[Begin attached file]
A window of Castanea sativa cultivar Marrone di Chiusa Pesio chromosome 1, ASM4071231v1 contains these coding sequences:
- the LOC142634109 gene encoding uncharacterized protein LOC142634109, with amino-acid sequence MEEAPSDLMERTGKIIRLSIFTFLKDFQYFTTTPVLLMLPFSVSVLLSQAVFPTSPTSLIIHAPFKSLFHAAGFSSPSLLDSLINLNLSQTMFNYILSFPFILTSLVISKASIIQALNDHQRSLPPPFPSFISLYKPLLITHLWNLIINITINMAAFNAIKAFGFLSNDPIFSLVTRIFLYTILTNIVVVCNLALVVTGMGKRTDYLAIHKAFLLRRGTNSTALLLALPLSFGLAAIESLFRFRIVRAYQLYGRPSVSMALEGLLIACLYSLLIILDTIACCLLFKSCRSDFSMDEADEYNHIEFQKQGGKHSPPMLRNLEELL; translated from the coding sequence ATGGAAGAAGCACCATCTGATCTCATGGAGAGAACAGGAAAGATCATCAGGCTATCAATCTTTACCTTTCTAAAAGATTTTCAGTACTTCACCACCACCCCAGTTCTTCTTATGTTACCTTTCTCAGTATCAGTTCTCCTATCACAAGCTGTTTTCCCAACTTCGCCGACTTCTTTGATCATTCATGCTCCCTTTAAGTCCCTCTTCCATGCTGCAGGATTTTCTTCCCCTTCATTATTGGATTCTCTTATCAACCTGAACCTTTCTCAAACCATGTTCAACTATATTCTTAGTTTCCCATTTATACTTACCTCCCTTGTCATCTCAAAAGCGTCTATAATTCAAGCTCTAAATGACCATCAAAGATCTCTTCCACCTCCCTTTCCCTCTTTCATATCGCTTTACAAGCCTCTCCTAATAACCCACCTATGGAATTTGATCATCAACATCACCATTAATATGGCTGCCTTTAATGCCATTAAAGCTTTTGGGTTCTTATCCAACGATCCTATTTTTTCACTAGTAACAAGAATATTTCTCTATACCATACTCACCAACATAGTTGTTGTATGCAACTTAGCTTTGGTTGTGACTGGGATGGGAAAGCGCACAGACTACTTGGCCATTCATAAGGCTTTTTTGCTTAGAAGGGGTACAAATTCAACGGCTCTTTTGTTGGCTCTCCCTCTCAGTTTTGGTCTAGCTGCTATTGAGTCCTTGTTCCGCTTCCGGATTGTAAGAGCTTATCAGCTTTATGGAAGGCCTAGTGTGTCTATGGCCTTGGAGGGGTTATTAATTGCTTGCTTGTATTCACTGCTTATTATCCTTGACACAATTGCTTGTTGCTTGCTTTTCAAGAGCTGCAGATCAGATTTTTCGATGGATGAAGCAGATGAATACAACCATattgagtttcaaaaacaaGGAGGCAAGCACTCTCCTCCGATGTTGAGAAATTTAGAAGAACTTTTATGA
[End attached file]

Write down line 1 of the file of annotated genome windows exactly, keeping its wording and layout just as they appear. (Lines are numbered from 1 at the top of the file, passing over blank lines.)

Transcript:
A window of Castanea sativa cultivar Marrone di Chiusa Pesio chromosome 1, ASM4071231v1 contains these coding sequences: